Audley the Man ... Shaw will be Finance Minister in next JLP administration
Jamaica Labour Party (JLP) Leader Andrew Holness yesterday insisted that Audley Shaw would be the finance minister if the party is elected to form the Government in the upcoming general election.
Holness, the leader of the opposition, gave a robust defence of the North East Manchester member of parliament's stewardship as finance minister from 2007 to 2011 when the JLP held state power.
"Under a Jamaica Labour Party government, which I lead, Mr Shaw will be our minister of finance," Holness said.
Shaw, who unsuccessfully challenged Andrew Holness for the leadership of the party in 2013, was given the assurance by the party leader that he would be in charge of the Treasury, while speaking at a joint Gleaner-Mona School of Business and Management Leadership Roundtable Forum at the Spanish Court Hotel yesterday.
Shaw presided over a collapsed economic programme backed by the International Monetary Fund (IMF) in 2011 and has targeted sharp criticisms at the multilateral for what he deemed to be preferential treatment being given to the current Government.
Yesterday, Holness said that while the JLP had "an excellent relationship with the IMF", as a government, its foremost obligation was to the people of Jamaica.
"That is the ultimate display of sovereignty," Holness said.
He said, however, that the JLP should be credited for significant efforts to reduce the debt, lowering interest rates, and bringing fiscal stability to the market. Those feathers, he said, belonged in Shaw's cap and not that of Dr Peter Phillips, the current finance minister.
Phillips was on Tuesday conferred with the Gleaner Honour Award for Public Service for "his role in managing the country's challenging financial portfolio through the current IMF-impacted programme and the creation of the Economic Programme Oversight Committee to monitor the country's performance during this period".
Holness said yesterday that "good fiscal management did not start with Peter Phillips".
"We put that in place," he added.
Holness said that prior to the arrival of Shaw in the finance ministry, "the orthodox thinking was high interest rate", saying that the acceptable economic thinking was no other way.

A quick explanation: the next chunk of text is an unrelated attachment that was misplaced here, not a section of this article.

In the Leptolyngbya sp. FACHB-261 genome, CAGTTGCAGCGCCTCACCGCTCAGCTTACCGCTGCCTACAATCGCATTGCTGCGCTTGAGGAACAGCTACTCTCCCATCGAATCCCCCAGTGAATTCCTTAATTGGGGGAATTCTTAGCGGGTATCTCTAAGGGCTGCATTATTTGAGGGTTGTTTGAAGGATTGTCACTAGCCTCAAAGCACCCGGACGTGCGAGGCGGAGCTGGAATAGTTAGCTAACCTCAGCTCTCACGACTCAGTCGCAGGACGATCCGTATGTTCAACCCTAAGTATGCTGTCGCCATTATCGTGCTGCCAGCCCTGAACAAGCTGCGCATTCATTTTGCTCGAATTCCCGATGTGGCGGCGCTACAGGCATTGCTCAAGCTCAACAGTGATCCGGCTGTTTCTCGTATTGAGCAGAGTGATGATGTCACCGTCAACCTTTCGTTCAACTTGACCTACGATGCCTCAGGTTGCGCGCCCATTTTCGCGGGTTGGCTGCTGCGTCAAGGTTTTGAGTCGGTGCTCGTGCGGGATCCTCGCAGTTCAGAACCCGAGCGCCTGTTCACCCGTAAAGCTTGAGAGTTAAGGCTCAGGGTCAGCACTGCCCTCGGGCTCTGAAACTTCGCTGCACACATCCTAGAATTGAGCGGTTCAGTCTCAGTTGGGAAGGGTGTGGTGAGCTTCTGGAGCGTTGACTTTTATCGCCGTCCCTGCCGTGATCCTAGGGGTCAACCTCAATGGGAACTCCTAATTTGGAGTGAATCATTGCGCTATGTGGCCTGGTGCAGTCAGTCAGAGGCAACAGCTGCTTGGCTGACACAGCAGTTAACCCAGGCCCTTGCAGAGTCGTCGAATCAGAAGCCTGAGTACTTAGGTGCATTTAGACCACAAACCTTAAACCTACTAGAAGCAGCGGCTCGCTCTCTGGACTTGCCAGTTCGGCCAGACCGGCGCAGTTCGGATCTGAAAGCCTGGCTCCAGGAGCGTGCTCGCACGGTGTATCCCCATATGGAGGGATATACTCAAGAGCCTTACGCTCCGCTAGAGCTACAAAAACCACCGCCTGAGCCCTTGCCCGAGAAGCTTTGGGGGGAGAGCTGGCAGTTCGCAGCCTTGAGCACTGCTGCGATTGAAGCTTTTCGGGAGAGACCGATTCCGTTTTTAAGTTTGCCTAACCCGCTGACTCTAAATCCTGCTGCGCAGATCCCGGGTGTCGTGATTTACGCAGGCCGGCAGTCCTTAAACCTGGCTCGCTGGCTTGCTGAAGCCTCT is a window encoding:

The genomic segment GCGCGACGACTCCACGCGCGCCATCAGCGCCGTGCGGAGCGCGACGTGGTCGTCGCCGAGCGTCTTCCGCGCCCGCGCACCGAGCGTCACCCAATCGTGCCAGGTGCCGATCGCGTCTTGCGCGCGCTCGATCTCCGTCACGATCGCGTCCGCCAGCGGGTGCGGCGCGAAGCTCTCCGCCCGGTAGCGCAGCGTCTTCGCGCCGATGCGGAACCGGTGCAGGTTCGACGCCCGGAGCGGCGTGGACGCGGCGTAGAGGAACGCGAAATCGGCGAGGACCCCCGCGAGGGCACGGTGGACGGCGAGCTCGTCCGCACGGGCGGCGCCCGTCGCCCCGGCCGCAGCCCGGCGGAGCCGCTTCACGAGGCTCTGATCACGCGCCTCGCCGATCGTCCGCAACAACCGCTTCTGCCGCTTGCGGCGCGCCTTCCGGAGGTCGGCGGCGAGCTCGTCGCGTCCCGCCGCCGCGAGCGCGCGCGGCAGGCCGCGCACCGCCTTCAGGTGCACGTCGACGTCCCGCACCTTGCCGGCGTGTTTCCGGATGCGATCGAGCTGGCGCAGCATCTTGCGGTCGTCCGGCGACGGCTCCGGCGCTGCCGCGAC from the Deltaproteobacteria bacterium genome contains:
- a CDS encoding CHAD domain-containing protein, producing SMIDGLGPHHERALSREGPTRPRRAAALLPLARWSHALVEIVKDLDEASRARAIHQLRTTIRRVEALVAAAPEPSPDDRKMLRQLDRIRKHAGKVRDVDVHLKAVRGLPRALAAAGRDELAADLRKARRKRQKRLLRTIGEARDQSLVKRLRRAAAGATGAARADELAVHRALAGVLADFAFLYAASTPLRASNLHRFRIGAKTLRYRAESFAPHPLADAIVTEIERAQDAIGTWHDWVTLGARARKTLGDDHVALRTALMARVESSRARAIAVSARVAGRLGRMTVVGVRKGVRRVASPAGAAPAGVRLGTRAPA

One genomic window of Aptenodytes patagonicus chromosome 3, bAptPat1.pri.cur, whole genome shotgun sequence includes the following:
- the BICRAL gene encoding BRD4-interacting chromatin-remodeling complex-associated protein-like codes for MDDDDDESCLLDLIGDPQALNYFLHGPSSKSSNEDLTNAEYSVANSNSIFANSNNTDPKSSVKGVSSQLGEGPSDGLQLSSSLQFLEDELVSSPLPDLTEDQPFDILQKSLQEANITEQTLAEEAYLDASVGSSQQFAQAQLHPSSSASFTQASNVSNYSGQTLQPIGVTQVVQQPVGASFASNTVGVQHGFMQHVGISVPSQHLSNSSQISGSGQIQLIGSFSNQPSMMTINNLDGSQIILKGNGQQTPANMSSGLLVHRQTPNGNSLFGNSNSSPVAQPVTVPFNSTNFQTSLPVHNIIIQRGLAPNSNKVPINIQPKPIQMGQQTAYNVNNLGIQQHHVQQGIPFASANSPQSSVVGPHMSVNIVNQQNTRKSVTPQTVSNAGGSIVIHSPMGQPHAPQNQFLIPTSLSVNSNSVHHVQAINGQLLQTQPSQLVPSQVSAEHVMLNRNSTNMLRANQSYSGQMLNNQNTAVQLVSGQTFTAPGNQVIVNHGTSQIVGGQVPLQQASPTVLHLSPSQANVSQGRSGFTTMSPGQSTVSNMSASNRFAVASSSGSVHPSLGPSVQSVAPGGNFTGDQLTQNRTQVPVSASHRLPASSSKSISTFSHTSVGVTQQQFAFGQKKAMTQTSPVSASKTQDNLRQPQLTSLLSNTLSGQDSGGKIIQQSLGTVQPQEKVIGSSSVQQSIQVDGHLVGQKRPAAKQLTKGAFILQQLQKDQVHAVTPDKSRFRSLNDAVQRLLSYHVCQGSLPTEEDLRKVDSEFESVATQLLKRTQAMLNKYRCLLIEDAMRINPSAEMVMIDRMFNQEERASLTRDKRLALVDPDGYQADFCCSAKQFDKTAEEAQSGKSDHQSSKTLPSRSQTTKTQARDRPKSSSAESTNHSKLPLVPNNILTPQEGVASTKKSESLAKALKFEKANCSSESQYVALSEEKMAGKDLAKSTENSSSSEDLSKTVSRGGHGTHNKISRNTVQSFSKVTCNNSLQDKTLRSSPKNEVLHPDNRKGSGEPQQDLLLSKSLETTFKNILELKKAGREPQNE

"Someone, the people who shape public opinion, forgot that the massive debt which now exists didn't just emerge under the Jamaica Labour Party; that the appetite that now exists started under the PNP (People's National Party) Government; and that there was actually something called FINSAC, which moved the debt in recent times past the 100 per cent mark.
"Were it not for the bravery of the Jamaica Labour Party Government - Bruce Golding and Audley Shaw - deciding to do a debt exchange, there would have been no real fundamental change in the debt," Holness said.
He said, too, that the divestment of the sugar assets and Air Jamaica contributed greatly to debt reduction.
Jamaica's current debt, as a percentage of GDP, is estimated to be 126.3.
Debt to GDP stood at 115.2 per cent in 2007-2008 when the JLP took state power and moved to 126.7 per cent in 2008-2009.
The debt further increased to 142.5 per cent in 2010-2011 and then decreased slightly to 140.1 per cent in 2011-2012. During the period that Shaw was finance minister, the debt grew by $713.35 billion or 68 per cent.
The economy contracted in the three years from 2008 to 2010 by more than five per cent, with growth in GDP recorded at negative 0.8 per cent in 2008, negative 3.1 per cent in 2009 and negative 1.4 per cent in 2010. However, in the JLP's last year, the economy grew by 1.7 per cent.
"What is undeniable is that the growth that we were able to achieve under Audley Shaw, as small as it was, in the midst of a depression, with oil prices passing US$100 [per barrel], this minister of finance, with oil prices at US$20, and no global recession, in fact recovery, has not managed to attain it," Holness said.
The economy grew by 1.5 per cent in the last quarter. From 2011 to 2014, the economy grew at an average 0.4 per cent.
The JLP, in its last stint at the crease, came during what has been described as the worst global economic recession in 80 years, left US$2 billion in the net international reserves and US$2.8 billion in gross reserves. Mortgage rates also fell from 18 per cent to 9.5 per cent and the exchange rate stood at 86:1.